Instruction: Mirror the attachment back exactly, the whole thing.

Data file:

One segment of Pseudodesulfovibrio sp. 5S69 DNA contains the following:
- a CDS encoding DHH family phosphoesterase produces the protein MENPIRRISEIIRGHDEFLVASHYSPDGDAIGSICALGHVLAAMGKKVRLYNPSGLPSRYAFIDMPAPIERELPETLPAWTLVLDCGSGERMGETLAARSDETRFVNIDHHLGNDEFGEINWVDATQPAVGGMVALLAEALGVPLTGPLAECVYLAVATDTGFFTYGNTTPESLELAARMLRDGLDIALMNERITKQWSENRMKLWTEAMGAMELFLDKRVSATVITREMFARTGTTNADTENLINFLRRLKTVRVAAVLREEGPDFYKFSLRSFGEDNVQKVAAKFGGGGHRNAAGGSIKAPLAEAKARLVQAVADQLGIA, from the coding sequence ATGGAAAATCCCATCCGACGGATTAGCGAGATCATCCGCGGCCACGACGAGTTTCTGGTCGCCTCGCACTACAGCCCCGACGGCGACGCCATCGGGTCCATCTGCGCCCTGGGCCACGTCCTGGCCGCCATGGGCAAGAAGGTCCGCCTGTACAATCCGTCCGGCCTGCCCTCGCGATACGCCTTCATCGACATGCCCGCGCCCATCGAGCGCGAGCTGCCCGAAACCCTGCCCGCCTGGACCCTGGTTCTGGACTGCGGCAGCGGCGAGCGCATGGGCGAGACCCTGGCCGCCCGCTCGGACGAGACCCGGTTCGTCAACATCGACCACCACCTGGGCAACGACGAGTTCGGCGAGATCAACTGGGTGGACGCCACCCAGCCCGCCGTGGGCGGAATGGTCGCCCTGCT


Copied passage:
One segment of Pseudodesulfovibrio sp. 5S69 DNA contains the following:
- a CDS encoding DHH family phosphoesterase produces the protein MENPIRRISEIIRGHDEFLVASHYSPDGDAIGSICALGHVLAAMGKKVRLYNPSGLPSRYAFIDMPAPIERELPETLPAWTLVLDCGSGERMGETLAARSDETRFVNIDHHLGNDEFGEINWVDATQPAVGGMVALLAEALGVPLTGPLAECVYLAVATDTGFFTYGNTTPESLELAARMLRDGLDIALMNERITKQWSENRMKLWTEAMGAMELFLDKRVSATVITREMFARTGTTNADTENLINFLRRLKTVRVAAVLREEGPDFYKFSLRSFGEDNVQKVAAKFGGGGHRNAAGGSIKAPLAEAKARLVQAVADQLGIA, from the coding sequence ATGGAAAATCCCATCCGACGGATTAGCGAGATCATCCGCGGCCACGACGAGTTTCTGGTCGCCTCGCACTACAGCCCCGACGGCGACGCCATCGGGTCCATCTGCGCCCTGGGCCACGTCCTGGCCGCCATGGGCAAGAAGGTCCGCCTGTACAATCCGTCCGGCCTGCCCTCGCGATACGCCTTCATCGACATGCCCGCGCCCATCGAGCGCGAGCTGCCCGAAACCCTGCCCGCCTGGACCCTGGTTCTGGACTGCGGCAGCGGCGAGCGCATGGGCGAGACCCTGGCCGCCCGCTCGGACGAGACCCGGTTCGTCAACATCGACCACCACCTGGGCAACGACGAGTTCGGCGAGATCAACTGGGTGGACGCCACCCAGCCCGCCGTGGGCGGAATGGTCGCCCTGCT